“My phone has been running hot with people wanting to know where their Senate vote is likely to end up if they write “1” in a party box above the line,” FamilyVoice research officer Ros Phillips said today.
“I’ve told them they can check the preference flows of each party by looking up the Australian Electoral Commission website – but there are so many different parties, from Coke in the Bubblers to Wikileaks, that trying to follow them all is a nightmare.
“Sadly, some preference deals made between the minor parties means that people who vote ‘1’ in a box above the line may end up helping to elect someone they wouldn’t support in a blue fit,” Ros Phillips said. “I’ve told callers the only way they can be absolutely sure their vote ends up with a party that shares some of their values is to number every square below the line.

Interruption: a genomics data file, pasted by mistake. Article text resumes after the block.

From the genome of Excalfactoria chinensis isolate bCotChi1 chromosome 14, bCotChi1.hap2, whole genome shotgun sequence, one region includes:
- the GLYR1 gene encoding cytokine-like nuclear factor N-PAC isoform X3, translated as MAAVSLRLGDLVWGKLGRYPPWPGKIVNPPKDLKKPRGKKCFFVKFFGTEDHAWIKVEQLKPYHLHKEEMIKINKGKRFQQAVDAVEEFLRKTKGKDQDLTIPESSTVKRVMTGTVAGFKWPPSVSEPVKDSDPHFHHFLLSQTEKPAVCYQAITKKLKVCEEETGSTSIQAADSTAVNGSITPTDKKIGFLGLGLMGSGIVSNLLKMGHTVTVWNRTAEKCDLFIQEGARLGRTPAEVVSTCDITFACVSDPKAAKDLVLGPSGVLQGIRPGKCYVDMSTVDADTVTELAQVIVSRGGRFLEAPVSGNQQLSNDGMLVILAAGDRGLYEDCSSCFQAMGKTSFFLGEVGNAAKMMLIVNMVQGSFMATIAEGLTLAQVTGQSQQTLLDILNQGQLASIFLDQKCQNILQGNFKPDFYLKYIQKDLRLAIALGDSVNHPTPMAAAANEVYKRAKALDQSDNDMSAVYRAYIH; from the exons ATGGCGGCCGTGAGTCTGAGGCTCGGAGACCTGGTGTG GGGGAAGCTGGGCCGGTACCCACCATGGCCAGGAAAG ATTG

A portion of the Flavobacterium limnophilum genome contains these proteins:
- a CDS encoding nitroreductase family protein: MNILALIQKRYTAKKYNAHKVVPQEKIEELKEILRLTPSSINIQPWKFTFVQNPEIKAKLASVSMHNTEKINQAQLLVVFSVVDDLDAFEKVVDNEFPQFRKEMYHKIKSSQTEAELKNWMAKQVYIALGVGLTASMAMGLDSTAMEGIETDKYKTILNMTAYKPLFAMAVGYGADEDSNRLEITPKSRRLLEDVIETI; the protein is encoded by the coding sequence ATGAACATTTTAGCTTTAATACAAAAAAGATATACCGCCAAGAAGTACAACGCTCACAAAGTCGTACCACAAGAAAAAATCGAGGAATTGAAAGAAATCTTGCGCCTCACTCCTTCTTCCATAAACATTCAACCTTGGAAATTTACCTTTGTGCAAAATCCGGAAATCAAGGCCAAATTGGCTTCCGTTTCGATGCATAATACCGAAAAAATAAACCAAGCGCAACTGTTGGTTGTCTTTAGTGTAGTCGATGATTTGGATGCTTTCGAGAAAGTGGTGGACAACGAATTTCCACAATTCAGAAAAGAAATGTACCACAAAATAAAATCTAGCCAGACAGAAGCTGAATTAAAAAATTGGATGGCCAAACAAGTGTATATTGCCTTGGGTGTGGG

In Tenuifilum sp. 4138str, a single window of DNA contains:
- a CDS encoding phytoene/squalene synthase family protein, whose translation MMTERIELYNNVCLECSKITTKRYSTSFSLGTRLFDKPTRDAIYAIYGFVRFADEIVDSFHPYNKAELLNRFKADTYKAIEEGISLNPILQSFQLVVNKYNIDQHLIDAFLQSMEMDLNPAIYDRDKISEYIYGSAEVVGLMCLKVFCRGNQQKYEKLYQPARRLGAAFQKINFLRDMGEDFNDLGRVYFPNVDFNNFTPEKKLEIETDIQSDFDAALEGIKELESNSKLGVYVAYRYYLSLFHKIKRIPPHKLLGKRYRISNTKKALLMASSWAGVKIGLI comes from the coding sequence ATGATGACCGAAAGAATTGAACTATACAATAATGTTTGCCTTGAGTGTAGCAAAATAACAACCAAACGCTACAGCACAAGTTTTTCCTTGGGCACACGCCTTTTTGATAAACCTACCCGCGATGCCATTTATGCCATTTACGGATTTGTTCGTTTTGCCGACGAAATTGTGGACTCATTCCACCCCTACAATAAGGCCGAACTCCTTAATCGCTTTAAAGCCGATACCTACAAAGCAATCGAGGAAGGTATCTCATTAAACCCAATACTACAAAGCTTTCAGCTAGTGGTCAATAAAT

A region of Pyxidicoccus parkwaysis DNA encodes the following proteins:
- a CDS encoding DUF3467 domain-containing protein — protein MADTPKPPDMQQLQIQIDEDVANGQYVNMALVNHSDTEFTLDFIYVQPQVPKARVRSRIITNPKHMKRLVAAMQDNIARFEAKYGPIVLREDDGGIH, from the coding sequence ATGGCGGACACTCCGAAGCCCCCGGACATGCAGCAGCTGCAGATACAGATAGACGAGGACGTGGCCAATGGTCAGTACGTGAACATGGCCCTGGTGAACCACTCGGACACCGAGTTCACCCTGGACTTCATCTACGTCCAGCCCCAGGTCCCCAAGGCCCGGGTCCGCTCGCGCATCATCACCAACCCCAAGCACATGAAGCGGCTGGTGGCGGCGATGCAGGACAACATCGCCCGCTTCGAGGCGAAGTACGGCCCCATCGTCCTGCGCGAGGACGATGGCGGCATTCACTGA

“This means numbering:
- 110 boxes in NSW
- 82 boxes in Queensland
- 97 boxes in Victoria
- 73 boxes in SA
- 62 boxes in WA
- 54 boxes in Tasmania
- 27 boxes in ACT
- 24 boxes in NT
“It’s a huge challenge, but we are encouraging people to check our election survey results for Senate candidates and print out the pages – which list all parties and candidates in the order they will appear on the ballot paper, along with their score in our survey – and work out their own preferences before Saturday. They can take the sheets into the polling booth to help insert their numbers onto the white “tablecloth” Senate ballot paper,” Ros Phillips said.
“Election expert Antony Green has pointed out that according to law, voters are allowed to miss out ten percent of the boxes below the line, and mess up the numbering three times, yet still have their vote accepted as formal. This is good news for the preference plodders,” Ros Phillips said.
“Remember, the tortoise may be slow, but he wins in the end!”
- Government and society